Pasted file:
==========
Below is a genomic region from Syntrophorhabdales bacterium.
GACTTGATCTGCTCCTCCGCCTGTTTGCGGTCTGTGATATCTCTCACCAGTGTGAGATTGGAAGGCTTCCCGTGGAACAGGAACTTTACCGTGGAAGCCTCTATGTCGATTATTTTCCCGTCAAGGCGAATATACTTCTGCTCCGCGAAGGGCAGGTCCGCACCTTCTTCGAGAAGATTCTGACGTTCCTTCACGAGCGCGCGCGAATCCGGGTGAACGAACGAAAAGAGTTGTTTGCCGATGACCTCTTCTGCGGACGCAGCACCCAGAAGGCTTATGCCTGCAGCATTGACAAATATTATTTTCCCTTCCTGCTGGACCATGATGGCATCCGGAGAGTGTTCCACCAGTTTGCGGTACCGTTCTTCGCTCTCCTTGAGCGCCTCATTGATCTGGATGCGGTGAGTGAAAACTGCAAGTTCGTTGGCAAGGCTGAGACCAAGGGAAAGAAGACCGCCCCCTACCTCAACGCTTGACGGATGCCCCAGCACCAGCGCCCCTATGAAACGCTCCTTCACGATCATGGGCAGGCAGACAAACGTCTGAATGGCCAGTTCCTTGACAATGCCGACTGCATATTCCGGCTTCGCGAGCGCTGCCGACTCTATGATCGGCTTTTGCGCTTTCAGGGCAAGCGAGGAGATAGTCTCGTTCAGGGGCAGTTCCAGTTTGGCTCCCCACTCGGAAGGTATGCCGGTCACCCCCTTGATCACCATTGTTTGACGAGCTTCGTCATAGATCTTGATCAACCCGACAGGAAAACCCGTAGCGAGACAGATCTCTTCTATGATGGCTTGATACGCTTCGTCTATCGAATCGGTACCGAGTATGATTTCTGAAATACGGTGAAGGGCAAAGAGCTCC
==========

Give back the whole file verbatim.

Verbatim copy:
Below is a genomic region from Syntrophorhabdales bacterium.
GACTTGATCTGCTCCTCCGCCTGTTTGCGGTCTGTGATATCTCTCACCAGTGTGAGATTGGAAGGCTTCCCGTGGAACAGGAACTTTACCGTGGAAGCCTCTATGTCGATTATTTTCCCGTCAAGGCGAATATACTTCTGCTCCGCGAAGGGCAGGTCCGCACCTTCTTCGAGAAGATTCTGACGTTCCTTCACGAGCGCGCGCGAATCCGGGTGAACGAACGAAAAGAGTTGTTTGCCGATGACCTCTTCTGCGGACGCAGCACCCAGAAGGCTTATGCCTGCAGCATTGACAAATATTATTTTCCCTTCCTGCTGGACCATGATGGCATCCGGAGAGTGTTCCACCAGTTTGCGGTACCGTTCTTCGCTCTCCTTGAGCGCCTCATTGATCTGGATGCGGTGAGTGAAAACTGCAAGTTCGTTGGCAAGGCTGAGACCAAGGGAAAGAAGACCGCCCCCTACCTCAACGCTTGACGGATGCCCCAGCACCAGCGCCCCTATGAAACGCTCCTTCACGATCATGGGCAGGCAGACAAACGTCTGAATGGCCAGTTCCTTGACAATGCCGACTGCATATTCCGGCTTCGCGAGCGCTGCCGACTCTATGATCGGCTTTTGCGCTTTCAGGGCAAGCGAGGAGATAGTCTCGTTCAGGGGCAGTTCCAGTTTGGCTCCCCACTCGGAAGGTATGCCGGTCACCCCCTTGATCACCATTGTTTGACGAGCTTCGTCATAGATCTTGATCAACCCGACAGGAAAACCCGTAGCGAGACAGATCTCTTCTATGATGGCTTGATACGCTTCGTCTATCGAATCGGTACCGAGTATGATTTCTGAAATACGGTGAAGGGCAAAGAGCTCC